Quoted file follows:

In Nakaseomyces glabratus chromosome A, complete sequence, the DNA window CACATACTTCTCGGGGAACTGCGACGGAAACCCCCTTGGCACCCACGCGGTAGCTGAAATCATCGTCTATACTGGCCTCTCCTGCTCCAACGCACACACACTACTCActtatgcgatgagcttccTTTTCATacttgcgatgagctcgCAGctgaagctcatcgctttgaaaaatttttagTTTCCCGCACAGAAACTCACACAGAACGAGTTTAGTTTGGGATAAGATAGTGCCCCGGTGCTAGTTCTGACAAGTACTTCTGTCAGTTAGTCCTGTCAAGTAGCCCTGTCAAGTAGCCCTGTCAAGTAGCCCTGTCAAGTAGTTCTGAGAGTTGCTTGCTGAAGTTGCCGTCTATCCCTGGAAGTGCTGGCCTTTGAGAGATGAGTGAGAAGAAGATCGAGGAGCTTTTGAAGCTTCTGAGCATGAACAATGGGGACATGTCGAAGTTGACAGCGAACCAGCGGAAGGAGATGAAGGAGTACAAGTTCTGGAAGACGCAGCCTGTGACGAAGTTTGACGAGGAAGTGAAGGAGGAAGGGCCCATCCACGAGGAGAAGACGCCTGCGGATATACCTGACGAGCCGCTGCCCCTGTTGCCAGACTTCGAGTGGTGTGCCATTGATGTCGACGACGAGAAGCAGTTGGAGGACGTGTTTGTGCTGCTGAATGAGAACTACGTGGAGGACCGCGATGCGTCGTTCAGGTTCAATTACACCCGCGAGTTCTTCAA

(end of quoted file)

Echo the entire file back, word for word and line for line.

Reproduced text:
In Nakaseomyces glabratus chromosome A, complete sequence, the DNA window CACATACTTCTCGGGGAACTGCGACGGAAACCCCCTTGGCACCCACGCGGTAGCTGAAATCATCGTCTATACTGGCCTCTCCTGCTCCAACGCACACACACTACTCActtatgcgatgagcttccTTTTCATacttgcgatgagctcgCAGctgaagctcatcgctttgaaaaatttttagTTTCCCGCACAGAAACTCACACAGAACGAGTTTAGTTTGGGATAAGATAGTGCCCCGGTGCTAGTTCTGACAAGTACTTCTGTCAGTTAGTCCTGTCAAGTAGCCCTGTCAAGTAGCCCTGTCAAGTAGCCCTGTCAAGTAGTTCTGAGAGTTGCTTGCTGAAGTTGCCGTCTATCCCTGGAAGTGCTGGCCTTTGAGAGATGAGTGAGAAGAAGATCGAGGAGCTTTTGAAGCTTCTGAGCATGAACAATGGGGACATGTCGAAGTTGACAGCGAACCAGCGGAAGGAGATGAAGGAGTACAAGTTCTGGAAGACGCAGCCTGTGACGAAGTTTGACGAGGAAGTGAAGGAGGAAGGGCCCATCCACGAGGAGAAGACGCCTGCGGATATACCTGACGAGCCGCTGCCCCTGTTGCCAGACTTCGAGTGGTGTGCCATTGATGTCGACGACGAGAAGCAGTTGGAGGACGTGTTTGTGCTGCTGAATGAGAACTACGTGGAGGACCGCGATGCGTCGTTCAGGTTCAATTACACCCGCGAGTTCTTCAA